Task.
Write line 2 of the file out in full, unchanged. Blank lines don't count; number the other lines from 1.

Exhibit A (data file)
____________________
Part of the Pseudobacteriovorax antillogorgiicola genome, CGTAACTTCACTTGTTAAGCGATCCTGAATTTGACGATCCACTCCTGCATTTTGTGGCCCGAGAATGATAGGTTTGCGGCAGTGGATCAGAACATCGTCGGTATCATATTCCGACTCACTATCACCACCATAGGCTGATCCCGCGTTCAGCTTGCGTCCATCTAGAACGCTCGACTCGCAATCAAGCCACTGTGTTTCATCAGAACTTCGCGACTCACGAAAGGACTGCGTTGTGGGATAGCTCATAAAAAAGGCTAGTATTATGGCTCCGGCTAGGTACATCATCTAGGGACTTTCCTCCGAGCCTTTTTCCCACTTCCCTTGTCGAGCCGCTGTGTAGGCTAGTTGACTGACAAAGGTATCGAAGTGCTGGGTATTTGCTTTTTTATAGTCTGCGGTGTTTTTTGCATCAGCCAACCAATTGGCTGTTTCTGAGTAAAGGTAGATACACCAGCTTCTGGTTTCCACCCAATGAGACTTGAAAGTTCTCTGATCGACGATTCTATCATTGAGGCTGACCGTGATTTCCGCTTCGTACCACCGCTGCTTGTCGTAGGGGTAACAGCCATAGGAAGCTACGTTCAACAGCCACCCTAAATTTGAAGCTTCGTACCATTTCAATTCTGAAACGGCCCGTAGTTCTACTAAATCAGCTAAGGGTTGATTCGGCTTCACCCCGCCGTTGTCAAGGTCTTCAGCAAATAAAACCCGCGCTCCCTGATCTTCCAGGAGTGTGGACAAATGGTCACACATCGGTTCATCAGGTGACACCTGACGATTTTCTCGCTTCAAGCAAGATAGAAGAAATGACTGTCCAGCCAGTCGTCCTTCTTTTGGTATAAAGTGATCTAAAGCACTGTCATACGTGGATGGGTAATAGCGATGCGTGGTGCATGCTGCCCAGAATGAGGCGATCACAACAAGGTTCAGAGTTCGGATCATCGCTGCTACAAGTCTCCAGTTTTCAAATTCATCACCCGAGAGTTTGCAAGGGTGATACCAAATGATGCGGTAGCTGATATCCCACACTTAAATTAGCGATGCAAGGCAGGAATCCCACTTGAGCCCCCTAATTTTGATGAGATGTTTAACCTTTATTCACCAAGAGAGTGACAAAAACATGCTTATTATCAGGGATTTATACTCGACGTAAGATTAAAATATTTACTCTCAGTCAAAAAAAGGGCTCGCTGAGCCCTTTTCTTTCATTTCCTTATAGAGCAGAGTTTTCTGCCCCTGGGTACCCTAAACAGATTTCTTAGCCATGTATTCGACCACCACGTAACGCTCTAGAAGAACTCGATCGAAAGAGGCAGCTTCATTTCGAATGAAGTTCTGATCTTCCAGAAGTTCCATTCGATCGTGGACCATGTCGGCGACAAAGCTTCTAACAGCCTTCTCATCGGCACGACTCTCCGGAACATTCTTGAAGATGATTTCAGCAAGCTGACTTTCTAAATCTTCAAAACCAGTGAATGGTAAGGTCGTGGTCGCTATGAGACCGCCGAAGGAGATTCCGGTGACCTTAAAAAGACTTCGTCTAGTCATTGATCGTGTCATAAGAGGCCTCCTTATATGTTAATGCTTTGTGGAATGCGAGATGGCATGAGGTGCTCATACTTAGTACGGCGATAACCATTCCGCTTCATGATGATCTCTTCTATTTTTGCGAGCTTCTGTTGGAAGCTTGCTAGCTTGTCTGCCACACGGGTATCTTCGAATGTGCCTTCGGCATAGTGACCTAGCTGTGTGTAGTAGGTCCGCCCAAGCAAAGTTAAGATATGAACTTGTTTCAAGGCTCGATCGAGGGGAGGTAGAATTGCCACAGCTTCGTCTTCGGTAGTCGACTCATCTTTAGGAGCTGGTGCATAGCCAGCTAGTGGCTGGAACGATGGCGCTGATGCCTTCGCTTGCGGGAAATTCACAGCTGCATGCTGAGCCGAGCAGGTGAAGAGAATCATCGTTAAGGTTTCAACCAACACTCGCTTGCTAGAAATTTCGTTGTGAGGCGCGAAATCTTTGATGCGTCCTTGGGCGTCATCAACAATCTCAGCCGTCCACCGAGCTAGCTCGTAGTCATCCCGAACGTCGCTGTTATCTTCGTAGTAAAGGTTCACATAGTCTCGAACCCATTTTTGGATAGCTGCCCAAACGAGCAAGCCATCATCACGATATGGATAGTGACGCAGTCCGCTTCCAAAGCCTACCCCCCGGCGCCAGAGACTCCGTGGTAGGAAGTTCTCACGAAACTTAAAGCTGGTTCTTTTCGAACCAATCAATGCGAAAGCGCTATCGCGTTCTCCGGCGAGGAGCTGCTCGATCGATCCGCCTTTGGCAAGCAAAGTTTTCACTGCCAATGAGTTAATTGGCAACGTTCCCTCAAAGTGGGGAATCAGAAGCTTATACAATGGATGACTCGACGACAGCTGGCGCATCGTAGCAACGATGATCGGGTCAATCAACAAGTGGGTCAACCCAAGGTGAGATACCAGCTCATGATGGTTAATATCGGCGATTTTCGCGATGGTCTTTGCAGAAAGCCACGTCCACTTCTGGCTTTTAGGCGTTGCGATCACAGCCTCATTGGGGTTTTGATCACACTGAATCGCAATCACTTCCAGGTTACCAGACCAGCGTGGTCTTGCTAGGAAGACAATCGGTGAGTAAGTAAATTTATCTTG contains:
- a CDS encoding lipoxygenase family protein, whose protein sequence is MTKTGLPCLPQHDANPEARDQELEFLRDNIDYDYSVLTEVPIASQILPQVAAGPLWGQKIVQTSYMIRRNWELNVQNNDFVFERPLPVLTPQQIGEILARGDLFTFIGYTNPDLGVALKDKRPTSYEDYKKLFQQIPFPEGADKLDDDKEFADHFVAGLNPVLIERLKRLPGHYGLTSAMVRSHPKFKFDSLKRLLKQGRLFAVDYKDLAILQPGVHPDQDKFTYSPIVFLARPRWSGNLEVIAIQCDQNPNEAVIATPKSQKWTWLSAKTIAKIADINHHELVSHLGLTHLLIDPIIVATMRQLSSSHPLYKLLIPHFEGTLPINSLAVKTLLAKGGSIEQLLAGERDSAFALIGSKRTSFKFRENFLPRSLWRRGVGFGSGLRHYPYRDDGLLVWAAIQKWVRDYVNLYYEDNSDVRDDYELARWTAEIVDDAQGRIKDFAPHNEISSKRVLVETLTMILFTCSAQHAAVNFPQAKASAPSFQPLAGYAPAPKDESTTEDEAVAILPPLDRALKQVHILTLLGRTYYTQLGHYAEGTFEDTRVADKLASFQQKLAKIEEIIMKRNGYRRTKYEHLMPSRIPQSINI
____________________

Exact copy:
- a CDS encoding lipoxygenase family protein, whose protein sequence is MTKTGLPCLPQHDANPEARDQELEFLRDNIDYDYSVLTEVPIASQILPQVAAGPLWGQKIVQTSYMIRRNWELNVQNNDFVFERPLPVLTPQQIGEILARGDLFTFIGYTNPDLGVALKDKRPTSYEDYKKLFQQIPFPEGADKLDDDKEFADHFVAGLNPVLIERLKRLPGHYGLTSAMVRSHPKFKFDSLKRLLKQGRLFAVDYKDLAILQPGVHPDQDKFTYSPIVFLARPRWSGNLEVIAIQCDQNPNEAVIATPKSQKWTWLSAKTIAKIADINHHELVSHLGLTHLLIDPIIVATMRQLSSSHPLYKLLIPHFEGTLPINSLAVKTLLAKGGSIEQLLAGERDSAFALIGSKRTSFKFRENFLPRSLWRRGVGFGSGLRHYPYRDDGLLVWAAIQKWVRDYVNLYYEDNSDVRDDYELARWTAEIVDDAQGRIKDFAPHNEISSKRVLVETLTMILFTCSAQHAAVNFPQAKASAPSFQPLAGYAPAPKDESTTEDEAVAILPPLDRALKQVHILTLLGRTYYTQLGHYAEGTFEDTRVADKLASFQQKLAKIEEIIMKRNGYRRTKYEHLMPSRIPQSINI